economy of l&1TP3Q039;innovation

The Internet has become a public good

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The decision just taken by the United States Telecommunications Commission (FCC) is a landmark decision. After an endless legal and political marathon, the Internet is now seen as an asset that belongs to all and will be enjoyed by all without hindrance. This decision has far-reaching consequences, which unfortunately are still limited to the United States, where the Internet is regarded as a neutral space in which measures to restrict or limit access will no longer be tolerated.

The Federal Communications Commission (FCC), the US communications regulator, can now prohibit Internet service providers from arbitrarily blocking legal content, slowing or speeding up data flows without justification, or prioritizing certain content passing through their network against payment.

Internet operators have fought hard to prevent this decision, which forges the neutrality of the Internet. This principle of neutrality means that Internet service providers such as Orange, SFR, AT&T or Verizon are obliged to carry their customers' data under the same conditions. A giant such as Google, as well as the smallest association, thus have the same rights in the routing of their data on the network. All attempts to favour those who can afford luxury routing and others are therefore prohibited.
Prohibits a two-speed Internet that could hamper innovation by preventing, for example, a start-up from launching new services in competition with large established players.
On the consumer side, this decision eliminates the practice of slowing down the connection to a site if it does not meet the operator's economic criteria. The Americans had already experienced this with the Comcast operator's subscribers who saw their connection speed to Netflix drop because the checkbook had not been sufficiently opened by the service producer.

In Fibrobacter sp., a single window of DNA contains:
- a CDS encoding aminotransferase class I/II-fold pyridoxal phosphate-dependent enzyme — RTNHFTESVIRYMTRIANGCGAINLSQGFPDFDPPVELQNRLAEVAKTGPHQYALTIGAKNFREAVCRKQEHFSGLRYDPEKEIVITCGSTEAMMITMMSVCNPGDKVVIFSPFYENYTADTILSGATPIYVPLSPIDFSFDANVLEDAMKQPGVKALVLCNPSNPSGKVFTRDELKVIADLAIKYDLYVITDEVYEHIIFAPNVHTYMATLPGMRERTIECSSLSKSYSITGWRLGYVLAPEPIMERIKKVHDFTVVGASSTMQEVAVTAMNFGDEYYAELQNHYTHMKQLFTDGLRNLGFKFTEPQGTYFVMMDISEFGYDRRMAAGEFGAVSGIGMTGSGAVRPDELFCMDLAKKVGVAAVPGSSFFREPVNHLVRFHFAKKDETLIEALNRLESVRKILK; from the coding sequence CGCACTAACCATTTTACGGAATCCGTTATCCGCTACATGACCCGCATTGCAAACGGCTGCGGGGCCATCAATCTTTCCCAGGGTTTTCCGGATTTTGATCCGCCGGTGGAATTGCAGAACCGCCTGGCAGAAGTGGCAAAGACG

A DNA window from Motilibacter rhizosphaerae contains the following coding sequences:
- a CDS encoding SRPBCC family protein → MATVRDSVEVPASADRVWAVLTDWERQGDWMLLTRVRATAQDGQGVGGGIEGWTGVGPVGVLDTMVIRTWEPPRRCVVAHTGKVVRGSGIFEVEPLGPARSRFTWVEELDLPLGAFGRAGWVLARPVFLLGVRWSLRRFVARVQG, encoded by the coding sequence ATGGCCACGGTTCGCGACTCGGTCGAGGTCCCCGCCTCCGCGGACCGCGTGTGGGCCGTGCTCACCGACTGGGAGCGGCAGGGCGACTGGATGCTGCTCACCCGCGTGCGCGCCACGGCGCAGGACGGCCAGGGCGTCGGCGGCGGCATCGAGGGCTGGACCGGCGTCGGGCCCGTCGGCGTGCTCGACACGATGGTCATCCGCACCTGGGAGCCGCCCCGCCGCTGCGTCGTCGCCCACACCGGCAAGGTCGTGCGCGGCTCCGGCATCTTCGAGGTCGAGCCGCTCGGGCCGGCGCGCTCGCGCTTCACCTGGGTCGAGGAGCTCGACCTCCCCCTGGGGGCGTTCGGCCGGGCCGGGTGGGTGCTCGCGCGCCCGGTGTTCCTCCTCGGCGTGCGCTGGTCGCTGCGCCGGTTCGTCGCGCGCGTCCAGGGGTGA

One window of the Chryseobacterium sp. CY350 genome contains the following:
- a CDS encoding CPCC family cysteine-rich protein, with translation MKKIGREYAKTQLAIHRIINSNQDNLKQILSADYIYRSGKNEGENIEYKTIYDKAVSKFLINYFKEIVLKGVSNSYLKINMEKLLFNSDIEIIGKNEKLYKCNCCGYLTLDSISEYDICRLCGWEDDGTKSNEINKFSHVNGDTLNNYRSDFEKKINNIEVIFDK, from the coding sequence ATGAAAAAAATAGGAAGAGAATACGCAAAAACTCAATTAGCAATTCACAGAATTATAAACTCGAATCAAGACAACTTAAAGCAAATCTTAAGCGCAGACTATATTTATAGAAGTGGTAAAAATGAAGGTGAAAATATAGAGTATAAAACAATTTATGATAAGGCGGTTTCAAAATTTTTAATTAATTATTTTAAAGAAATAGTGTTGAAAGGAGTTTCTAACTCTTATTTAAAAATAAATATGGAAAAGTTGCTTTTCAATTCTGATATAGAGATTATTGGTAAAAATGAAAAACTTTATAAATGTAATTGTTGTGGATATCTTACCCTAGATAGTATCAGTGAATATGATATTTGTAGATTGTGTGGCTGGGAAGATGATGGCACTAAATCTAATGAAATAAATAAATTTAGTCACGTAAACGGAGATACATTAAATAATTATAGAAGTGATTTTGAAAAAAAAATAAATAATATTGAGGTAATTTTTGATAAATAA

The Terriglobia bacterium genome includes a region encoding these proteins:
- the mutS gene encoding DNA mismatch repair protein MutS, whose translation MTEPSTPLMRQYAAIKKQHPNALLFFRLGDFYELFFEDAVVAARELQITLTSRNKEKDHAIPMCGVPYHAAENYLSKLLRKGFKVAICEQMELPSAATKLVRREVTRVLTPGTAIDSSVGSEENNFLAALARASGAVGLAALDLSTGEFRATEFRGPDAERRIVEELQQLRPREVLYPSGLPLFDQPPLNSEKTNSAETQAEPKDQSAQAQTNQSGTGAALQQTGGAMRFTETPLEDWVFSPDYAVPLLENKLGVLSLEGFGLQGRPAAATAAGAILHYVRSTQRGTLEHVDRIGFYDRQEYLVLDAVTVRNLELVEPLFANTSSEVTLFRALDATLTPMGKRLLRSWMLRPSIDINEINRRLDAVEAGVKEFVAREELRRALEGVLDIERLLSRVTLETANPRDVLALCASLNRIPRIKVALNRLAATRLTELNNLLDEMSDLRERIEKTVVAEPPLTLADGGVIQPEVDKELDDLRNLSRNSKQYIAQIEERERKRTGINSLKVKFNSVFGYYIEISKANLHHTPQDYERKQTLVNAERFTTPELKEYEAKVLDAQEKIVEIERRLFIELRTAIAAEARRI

One can imagine that the firepower of the Internet lobbies must have reached new heights to prevent this neutrality. To no avail; the Obama administration has shown remarkable tenacity here, helped by an unprecedented mobilization of Internet users who have sent four million emails to the FCC to encourage them in their effort to get these rules adopted.

This decision, for the time being American, is likely to have a strong impact in the rest of the world. The European Parliament adopted a text last April that defends net neutrality. This text is currently being studied by the Member States; will their decision be in line with the model initiated by the Americans? It is likely that it will not be easy to do so. Yes, it will, a trading document has been issued on 20 January, advocating allowing access or service providers to enter into commercial agreements with content providers or Internet users to "guarantee a minimum quality of service", thus calling into question the principle of non-discrimination, which was included in the text voted by the Parliament in April 2014. The battle is therefore raging against internet lobbies who are trying to slow down the movement for the rights and interests of European citizens for net neutrality.

While in the United States net neutrality is now enshrined, the Members of the European Parliament must, like the political determination shown by Barack Obama on this issue, really play their part in this international debate and ensure that Europe leads the legislative way in protecting the free Internet.
Photo Credit: ©Pablo-Martinez-Monsivais AP

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Ugo YachéUP' Magazine Journalist

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